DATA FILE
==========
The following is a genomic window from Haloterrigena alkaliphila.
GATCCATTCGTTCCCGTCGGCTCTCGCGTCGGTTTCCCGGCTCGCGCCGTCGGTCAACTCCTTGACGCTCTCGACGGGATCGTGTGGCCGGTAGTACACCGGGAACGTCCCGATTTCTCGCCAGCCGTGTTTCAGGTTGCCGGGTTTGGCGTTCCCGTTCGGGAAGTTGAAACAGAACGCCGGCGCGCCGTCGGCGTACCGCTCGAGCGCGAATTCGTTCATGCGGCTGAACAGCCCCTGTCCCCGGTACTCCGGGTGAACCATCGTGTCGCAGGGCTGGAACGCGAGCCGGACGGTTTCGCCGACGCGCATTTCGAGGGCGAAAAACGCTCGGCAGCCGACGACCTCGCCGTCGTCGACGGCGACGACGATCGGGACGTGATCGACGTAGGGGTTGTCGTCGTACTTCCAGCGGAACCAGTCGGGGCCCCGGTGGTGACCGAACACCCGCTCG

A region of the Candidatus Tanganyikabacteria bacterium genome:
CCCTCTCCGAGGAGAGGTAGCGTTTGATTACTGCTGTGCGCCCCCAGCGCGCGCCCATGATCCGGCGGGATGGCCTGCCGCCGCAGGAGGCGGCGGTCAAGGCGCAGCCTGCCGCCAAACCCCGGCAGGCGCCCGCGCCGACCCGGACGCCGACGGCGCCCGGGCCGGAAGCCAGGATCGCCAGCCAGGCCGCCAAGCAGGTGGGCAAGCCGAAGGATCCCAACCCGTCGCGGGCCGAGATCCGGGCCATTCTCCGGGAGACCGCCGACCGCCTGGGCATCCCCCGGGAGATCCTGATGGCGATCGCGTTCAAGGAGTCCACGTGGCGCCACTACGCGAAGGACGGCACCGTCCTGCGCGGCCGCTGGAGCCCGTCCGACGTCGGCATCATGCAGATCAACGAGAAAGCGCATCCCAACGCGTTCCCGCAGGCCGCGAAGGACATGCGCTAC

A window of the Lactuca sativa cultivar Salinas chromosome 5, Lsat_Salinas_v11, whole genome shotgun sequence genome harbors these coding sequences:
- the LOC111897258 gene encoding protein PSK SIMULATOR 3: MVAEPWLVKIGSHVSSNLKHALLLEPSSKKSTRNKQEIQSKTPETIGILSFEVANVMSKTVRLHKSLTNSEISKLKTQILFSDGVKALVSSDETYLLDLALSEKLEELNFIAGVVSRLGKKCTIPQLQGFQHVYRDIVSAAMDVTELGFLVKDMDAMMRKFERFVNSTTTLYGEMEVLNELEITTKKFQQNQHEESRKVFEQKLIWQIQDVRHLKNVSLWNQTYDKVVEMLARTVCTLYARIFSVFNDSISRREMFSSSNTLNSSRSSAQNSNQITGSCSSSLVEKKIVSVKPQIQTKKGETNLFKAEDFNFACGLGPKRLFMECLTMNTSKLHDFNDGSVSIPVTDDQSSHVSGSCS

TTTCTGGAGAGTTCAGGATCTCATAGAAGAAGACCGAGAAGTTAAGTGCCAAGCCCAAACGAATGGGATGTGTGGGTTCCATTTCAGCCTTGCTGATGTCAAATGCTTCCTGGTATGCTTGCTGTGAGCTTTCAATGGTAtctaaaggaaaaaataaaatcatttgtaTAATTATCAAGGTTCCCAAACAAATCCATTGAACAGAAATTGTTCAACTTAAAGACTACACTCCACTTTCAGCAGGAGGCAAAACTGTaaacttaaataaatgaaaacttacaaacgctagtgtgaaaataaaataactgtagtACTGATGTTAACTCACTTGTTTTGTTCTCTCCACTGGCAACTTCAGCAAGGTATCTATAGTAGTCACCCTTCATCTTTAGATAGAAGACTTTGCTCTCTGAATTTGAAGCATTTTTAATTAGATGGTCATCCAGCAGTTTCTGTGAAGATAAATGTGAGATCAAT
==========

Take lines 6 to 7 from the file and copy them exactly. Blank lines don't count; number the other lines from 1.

- the LOC111897258 gene encoding protein PSK SIMULATOR 3: MVAEPWLVKIGSHVSSNLKHALLLEPSSKKSTRNKQEIQSKTPETIGILSFEVANVMSKTVRLHKSLTNSEISKLKTQILFSDGVKALVSSDETYLLDLALSEKLEELNFIAGVVSRLGKKCTIPQLQGFQHVYRDIVSAAMDVTELGFLVKDMDAMMRKFERFVNSTTTLYGEMEVLNELEITTKKFQQNQHEESRKVFEQKLIWQIQDVRHLKNVSLWNQTYDKVVEMLARTVCTLYARIFSVFNDSISRREMFSSSNTLNSSRSSAQNSNQITGSCSSSLVEKKIVSVKPQIQTKKGETNLFKAEDFNFACGLGPKRLFMECLTMNTSKLHDFNDGSVSIPVTDDQSSHVSGSCS

TTTCTGGAGAGTTCAGGATCTCATAGAAGAAGACCGAGAAGTTAAGTGCCAAGCCCAAACGAATGGGATGTGTGGGTTCCATTTCAGCCTTGCTGATGTCAAATGCTTCCTGGTATGCTTGCTGTGAGCTTTCAATGGTAtctaaaggaaaaaataaaatcatttgtaTAATTATCAAGGTTCCCAAACAAATCCATTGAACAGAAATTGTTCAACTTAAAGACTACACTCCACTTTCAGCAGGAGGCAAAACTGTaaacttaaataaatgaaaacttacaaacgctagtgtgaaaataaaataactgtagtACTGATGTTAACTCACTTGTTTTGTTCTCTCCACTGGCAACTTCAGCAAGGTATCTATAGTAGTCACCCTTCATCTTTAGATAGAAGACTTTGCTCTCTGAATTTGAAGCATTTTTAATTAGATGGTCATCCAGCAGTTTCTGTGAAGATAAATGTGAGATCAAT